martes, 23 de febrero de 2016


Simulation of ICD-9 to ICD-10-CM Transition for Family Medicine: Simple or Convoluted?

Samuel N. Grief, MD; Jesal Patel, BS; Karl M. Kochendorfer, MD; Lee A. Green, MD; Yves A. Lussier, MD; Jianrong Li, MSc; Michael Burton, MSc; Andrew D. Boyd, MD
J Am Board Fam Med. 2016;29(1):29-36. 
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Abstract and Introduction


Objective: The objective of this study was to examine the impact of the transition from International Classification of Diseases, 9th Revision, Clinical Modification (ICD-9-CM), to Interactional Classification of Diseases, 10th Revision, Clinical Modification (ICD-10-CM), on family medicine and to identify areas where additional training might be required.
Methods: Family medicine ICD-9-CM codes were obtained from an Illinois Medicaid data set (113,000 patient visits and $5.5 million in claims). Using the science of networks, we evaluated each ICD-9-CM code used by family medicine physicians to determine whether the transition was simple or convoluted. A simple transition is defined as 1 ICD-9-CM code mapping to 1 ICD-10-CM code, or 1 ICD-9-CM code mapping to multiple ICD-10-CM codes. A convoluted transition is where the transitions between coding systems is nonreciprocal and complex, with multiple codes for which definitions become intertwined. Three family medicine physicians evaluated the most frequently encountered complex mappings for clinical accuracy.
Results: Of the 1635 diagnosis codes used by family medicine physicians, 70% of the codes were categorized as simple, 27% of codes were convoluted, and 3% had no mapping. For the visits, 75%, 24%, and 1% corresponded with simple, convoluted, and no mapping, respectively. Payment for submitted claims was similarly aligned. Of the frequently encountered convoluted codes, 3 diagnosis codes were clinically incorrect, but they represent only <0.1% of the overall diagnosis codes.
Conclusions: The transition to ICD-10-CM is simple for 70% or more of diagnosis codes, visits, and reimbursement for a family medicine physician. However, some frequently used codes for disease management are convoluted and incorrect, and for which additional resources need to be invested to ensure a successful transition to ICD-10-CM.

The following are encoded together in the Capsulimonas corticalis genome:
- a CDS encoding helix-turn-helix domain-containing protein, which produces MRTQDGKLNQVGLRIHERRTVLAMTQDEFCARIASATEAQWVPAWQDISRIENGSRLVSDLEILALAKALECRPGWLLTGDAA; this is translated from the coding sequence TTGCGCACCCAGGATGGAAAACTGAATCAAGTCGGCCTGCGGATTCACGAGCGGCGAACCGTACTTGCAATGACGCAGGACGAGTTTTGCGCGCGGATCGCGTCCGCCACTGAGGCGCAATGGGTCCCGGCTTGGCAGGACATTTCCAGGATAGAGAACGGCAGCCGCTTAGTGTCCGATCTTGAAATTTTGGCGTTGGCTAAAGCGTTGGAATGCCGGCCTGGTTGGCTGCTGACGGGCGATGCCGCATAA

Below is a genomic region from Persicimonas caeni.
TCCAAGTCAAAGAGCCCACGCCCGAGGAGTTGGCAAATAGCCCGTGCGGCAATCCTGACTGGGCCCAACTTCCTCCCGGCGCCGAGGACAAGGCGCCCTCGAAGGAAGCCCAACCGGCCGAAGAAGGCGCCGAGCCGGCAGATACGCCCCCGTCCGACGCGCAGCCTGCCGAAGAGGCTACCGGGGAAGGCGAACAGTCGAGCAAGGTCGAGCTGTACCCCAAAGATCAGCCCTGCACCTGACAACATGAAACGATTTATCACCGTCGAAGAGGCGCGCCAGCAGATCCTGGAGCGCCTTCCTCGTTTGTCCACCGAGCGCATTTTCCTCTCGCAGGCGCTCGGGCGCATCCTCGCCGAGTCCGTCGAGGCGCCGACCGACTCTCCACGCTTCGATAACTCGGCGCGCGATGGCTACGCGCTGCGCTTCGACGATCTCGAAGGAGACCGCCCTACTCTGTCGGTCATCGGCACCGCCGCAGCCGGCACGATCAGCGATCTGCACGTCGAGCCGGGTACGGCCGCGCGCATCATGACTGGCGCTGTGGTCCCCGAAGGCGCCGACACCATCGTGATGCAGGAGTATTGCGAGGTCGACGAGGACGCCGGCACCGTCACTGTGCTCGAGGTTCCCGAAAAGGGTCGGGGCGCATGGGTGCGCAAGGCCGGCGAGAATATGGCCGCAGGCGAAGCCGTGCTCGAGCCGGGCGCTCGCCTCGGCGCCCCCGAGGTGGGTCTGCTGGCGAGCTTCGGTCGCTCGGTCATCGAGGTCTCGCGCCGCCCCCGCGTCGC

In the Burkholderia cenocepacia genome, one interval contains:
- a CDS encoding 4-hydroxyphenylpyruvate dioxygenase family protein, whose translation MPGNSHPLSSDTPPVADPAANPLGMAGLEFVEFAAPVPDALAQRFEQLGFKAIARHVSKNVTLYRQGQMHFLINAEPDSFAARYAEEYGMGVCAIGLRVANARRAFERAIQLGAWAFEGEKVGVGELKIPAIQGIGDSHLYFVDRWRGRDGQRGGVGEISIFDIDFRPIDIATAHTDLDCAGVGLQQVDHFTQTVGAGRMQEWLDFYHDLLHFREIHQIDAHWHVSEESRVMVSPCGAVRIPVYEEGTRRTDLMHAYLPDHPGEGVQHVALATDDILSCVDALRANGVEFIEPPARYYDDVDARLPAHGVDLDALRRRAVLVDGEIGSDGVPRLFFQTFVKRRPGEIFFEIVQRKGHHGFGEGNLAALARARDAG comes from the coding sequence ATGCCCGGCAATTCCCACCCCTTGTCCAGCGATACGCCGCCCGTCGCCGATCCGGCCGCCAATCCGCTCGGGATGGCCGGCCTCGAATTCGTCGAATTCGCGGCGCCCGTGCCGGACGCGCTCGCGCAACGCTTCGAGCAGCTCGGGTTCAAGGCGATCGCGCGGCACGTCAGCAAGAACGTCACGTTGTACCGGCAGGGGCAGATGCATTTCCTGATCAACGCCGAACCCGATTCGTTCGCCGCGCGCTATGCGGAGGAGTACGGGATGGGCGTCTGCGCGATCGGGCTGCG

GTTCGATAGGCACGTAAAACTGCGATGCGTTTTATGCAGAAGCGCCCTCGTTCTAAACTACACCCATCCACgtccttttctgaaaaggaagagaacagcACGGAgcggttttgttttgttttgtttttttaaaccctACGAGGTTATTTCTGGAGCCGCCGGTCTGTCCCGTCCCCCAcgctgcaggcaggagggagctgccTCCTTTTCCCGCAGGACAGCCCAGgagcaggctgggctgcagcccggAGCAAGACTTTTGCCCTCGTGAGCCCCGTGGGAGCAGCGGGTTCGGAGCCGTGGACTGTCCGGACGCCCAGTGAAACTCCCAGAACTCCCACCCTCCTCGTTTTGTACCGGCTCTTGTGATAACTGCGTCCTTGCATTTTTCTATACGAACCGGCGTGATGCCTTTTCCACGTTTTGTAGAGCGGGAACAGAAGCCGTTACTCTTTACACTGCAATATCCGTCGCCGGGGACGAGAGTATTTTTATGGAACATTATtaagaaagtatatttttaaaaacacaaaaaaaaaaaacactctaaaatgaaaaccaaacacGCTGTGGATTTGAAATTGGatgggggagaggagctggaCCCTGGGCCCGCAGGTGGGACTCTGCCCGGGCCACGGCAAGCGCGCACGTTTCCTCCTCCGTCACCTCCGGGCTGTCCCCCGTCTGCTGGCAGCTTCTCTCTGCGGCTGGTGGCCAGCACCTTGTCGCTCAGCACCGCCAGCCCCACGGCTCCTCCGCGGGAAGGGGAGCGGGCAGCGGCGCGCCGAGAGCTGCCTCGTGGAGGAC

The transition to the International Classification of Diseases, 10th Revision, Clinical Modification (ICD-10-CM), will have a huge impact on practicing physicians in the United States.[1] The transition date of ICD-10-CM was October 1, 2015. The list of potential diagnosis codes in ICD-10-CM is 5 times larger than its International Classification of Diseases, 9th Revision, Clinical Modification (ICD-9-CM) counterpart currently used in practice.[2]The American Medical Association estimates that the cost of the transition to ICD-10-CM is between $83,000 and $2 million per physician practice.[1] A more recent Medical Management Group Association report revealed that the average cost to upgrade/replace practice management systems to use ICD-10-CM diagnosis codes per full-time-equivalent practitioner is $10,190.00.[3] Additional costs to upgrade/replace electronic health records to use ICD-10-CM diagnosis codes will average $9,979.00 per full-time-equivalent practitioner.[3] Previous studies have evaluated a number of different medical specialties with regard to the transition to ICD-10-CM.[4–6] The recent ruling by the Center for Medicaid and Medicare Services (CMS) to not deny any claim because of a lack of specificity for the first year during the transition to ICD-10-CM highlights the challenge and potential impact of the new coding system.[7] To our knowledge, no other studies have evaluated the impact ICD-10-CM will have on the practice of family medicine.
The United States is the last country to transition to ICD-10-CM. The difficulties in making this national transition are multifactorial, but all can be overcome.[8] Some concerns, as evidenced by a Swiss study, showed that it took up to 5 years before ICD-10-CM became as accurate as ICD-9-CM.[9] In a Canadian study, the use of ICD-10-CA (the Canadian version of ICD-10-CM but with fewer codes) had a variable impact on quality compared with ICD-9-CM.[10] The objective of this study was to examine the impact of ICD-10-CM on family medicine and identify areas where additional training and preparation might be required. The study was approved and given exempt status by our institutional review board (approval no. 2012-0773).Continue Reading

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